SI5351 as an oscillator

Thread Starter


Joined Jul 21, 2020
I try to use the si5351 as an oscillator with the sa612 (I attached the circuit below). I got myself a breakout board from adafruit for the si5351. IIf you have a look at the attached schematic you can see (on the left hand side) a 0V to 3.3V square wave voltage at 20kHz. That goes into a 220k resistor, because the sa612 expects a 200-300 mVpp signal.

Now I have tried two different implementations of V3 (signal source in the schematic). First I use a signal generator (Siglent SDG 1032X) with a high z output configured. I attached the waveform that appears after C1, called generator.png. Finally I read the analog signal with an ADS1115 breakout board into Arduino. That is shown in the picture called generator_reading.png. There is a curve, because I lifted the transmitter antenna. Anyways, thats the favoured output I want. That's the goal. Now I want to change the signal source, away from a signal generator, to a chip.
So I used the si5351 as a clock generator. I programmed it to generate a 20kHz square wave (0V - 3.3V). The same as the signal generator was set up to. The attached picture called si5351 is the signal after C1 (just as above). There is a difference in signal strength, which might or might not matter for the actual problem.
The real problem is the reading I get. The picture called si5351_reading.png shows part of a sine wave which is present even though I hold the transmitter rather steady. The sine wave has a period of 6 to 7 seconds, and doesn't change much to my movement.

My question is: Where does the sine wave come from ?, and how do I get rid of it ? I essentially want to mirror the behaviour of my function generator with this chip.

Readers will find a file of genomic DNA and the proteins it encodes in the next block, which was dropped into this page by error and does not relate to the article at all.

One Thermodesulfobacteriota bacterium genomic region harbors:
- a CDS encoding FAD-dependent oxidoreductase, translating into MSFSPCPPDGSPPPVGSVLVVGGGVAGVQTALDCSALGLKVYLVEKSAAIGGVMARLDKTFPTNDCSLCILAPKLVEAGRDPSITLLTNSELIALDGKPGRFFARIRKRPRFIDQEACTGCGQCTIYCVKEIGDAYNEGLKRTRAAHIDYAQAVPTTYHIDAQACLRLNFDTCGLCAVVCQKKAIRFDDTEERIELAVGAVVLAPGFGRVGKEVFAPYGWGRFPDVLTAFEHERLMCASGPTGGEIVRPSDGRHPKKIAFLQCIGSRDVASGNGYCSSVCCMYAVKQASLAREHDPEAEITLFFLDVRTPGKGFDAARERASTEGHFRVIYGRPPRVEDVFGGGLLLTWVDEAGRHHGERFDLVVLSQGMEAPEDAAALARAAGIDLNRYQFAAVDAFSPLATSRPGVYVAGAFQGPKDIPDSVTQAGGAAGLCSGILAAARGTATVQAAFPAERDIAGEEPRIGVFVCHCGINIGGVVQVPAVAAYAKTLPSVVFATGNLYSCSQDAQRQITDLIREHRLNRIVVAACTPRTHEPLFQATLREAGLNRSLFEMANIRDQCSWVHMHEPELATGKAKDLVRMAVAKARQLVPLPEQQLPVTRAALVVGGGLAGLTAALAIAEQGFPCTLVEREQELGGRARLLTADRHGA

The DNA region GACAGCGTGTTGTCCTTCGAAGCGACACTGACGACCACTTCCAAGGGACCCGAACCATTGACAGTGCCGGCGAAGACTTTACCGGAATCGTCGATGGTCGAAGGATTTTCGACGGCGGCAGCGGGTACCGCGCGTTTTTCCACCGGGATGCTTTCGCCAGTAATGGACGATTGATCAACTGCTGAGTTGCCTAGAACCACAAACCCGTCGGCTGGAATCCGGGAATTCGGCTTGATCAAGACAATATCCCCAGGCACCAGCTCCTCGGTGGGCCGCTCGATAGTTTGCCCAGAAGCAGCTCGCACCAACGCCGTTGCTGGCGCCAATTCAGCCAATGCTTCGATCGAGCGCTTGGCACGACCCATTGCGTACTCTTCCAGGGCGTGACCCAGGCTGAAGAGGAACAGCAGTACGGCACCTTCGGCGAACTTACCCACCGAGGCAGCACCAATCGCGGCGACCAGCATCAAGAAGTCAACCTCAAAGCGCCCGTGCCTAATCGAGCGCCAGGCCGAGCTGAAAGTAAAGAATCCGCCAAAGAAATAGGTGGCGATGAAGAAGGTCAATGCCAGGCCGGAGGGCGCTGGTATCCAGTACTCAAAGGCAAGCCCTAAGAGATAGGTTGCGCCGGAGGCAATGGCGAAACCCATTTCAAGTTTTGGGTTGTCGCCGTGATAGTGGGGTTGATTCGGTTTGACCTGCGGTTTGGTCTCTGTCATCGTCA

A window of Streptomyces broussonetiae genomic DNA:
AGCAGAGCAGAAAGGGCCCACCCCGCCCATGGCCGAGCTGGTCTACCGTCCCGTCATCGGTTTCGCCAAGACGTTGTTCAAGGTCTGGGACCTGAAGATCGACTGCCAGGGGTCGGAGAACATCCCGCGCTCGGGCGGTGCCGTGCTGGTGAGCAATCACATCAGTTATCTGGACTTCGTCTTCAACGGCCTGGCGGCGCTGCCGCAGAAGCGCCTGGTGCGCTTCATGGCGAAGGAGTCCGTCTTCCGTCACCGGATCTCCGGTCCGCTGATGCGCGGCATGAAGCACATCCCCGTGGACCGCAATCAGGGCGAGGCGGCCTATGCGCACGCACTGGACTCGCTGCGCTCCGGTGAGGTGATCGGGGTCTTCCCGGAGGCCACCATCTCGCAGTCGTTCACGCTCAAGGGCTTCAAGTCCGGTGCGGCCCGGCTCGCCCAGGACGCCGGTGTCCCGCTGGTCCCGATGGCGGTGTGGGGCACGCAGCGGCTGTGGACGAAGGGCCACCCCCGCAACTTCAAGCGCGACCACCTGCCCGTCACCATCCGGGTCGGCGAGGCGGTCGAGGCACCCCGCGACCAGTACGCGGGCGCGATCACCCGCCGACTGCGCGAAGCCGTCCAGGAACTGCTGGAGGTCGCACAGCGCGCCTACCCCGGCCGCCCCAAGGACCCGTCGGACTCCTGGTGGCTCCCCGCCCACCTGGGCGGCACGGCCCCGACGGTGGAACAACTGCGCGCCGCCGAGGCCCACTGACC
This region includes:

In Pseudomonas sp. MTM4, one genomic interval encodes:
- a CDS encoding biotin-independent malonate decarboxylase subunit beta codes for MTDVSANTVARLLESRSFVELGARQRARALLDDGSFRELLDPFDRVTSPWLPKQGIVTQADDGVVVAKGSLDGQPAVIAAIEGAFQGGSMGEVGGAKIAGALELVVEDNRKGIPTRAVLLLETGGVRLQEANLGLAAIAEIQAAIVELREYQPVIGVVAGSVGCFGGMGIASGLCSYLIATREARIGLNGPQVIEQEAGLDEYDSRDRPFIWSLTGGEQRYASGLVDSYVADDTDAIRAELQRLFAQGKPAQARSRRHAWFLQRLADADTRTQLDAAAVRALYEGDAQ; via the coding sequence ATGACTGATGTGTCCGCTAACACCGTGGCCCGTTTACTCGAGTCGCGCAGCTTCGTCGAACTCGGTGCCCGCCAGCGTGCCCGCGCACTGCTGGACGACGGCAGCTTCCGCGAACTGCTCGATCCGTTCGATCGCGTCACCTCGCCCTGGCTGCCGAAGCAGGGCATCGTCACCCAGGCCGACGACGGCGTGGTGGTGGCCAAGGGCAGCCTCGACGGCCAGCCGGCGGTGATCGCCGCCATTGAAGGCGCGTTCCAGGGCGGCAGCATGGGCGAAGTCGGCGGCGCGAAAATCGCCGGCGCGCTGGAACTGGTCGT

Note: If you have another chip recommendation, keep in mind that it would be favourable to produce 3 different independant signals (which can range between 20kHz and 100kHz) cheap. This chip can do 3 independant clock frequencies. I don't want to lose that capability, so I would love to hear suggestions on how to change the circuitry around it.


EDIT: the s5351_reading.png is not the full picture. I couldn't capture the full wave, so it's only part of it. But is does get back up and down and so on.
EDIT2: The opamp used is an AD8615, that's what I had on my hands.


Last edited:


Joined Apr 27, 2007
I don't have much detail to go on, but what you are seeing is not a sine wave, but rather a square wave that was fed through an RC low pass filter. I would suspect C2 coupled with R2.

Also, what kind of op-amp is U1? I'm guessing that you are attempting to have unity gain with an op-amp that is not very stable at that configuration, and so you used C3 and R5 to increase its phase margin? Of course, probably the problem is not there, as I would point to C2 as the culprit, but I'm curious about your implementation.

Thread Starter


Joined Jul 21, 2020
If you want to see something specific let me know. I edited my post on the bottom saying that one can't see the whole sine wave because I couldn't capture it. Sorry about that.

But anyways, let's say the problem is because of C2 and R2. How would that explain that it works with an external function generator and not with the si5351 ?

About the implementation: the opamp used is an AD8615, because that is what I had already available. And a lot of the rest of the implementation is discussed in this thred. I would like to keep this thread on topic please.

And to make it clear again: The circuit provided does work like I want it to, but only with an external function generator (as V3 in the schematic) and not with the si5351.

Thread Starter


Joined Jul 21, 2020
I found the mistake. The problem is a small difference in frequency between the oscillator (sa612 - pin 6) and the received signal (sa612- pins 1, 2).
I simulated this and found that a frequency difference of 0.16 Hz would explain the about 6 seconds period of the sine wave. And I could also imagine that (although the si5351 and my function generator are both set to 20kHz) this difference is possible between those two sources. And my oscilloscope couldn't catch those low frequency differences either.

Thanks, case closed :D


Joined Jan 21, 2019
I've scanned the datasheet for si5351... did I read that correctly... synthesize up to 200 MHz with 0ppm error ? How is that possible or am I misunderstanding this value.


Joined May 15, 2010
I think the "0ppm error" is a "calculation error", meaning that you can configure it for your exact frequency. In my brief use of these I have observed that they have some fixed error (that can be corrected for), they of course have temperature error (it uses a standard crystal), and there is jitter at high frequencies.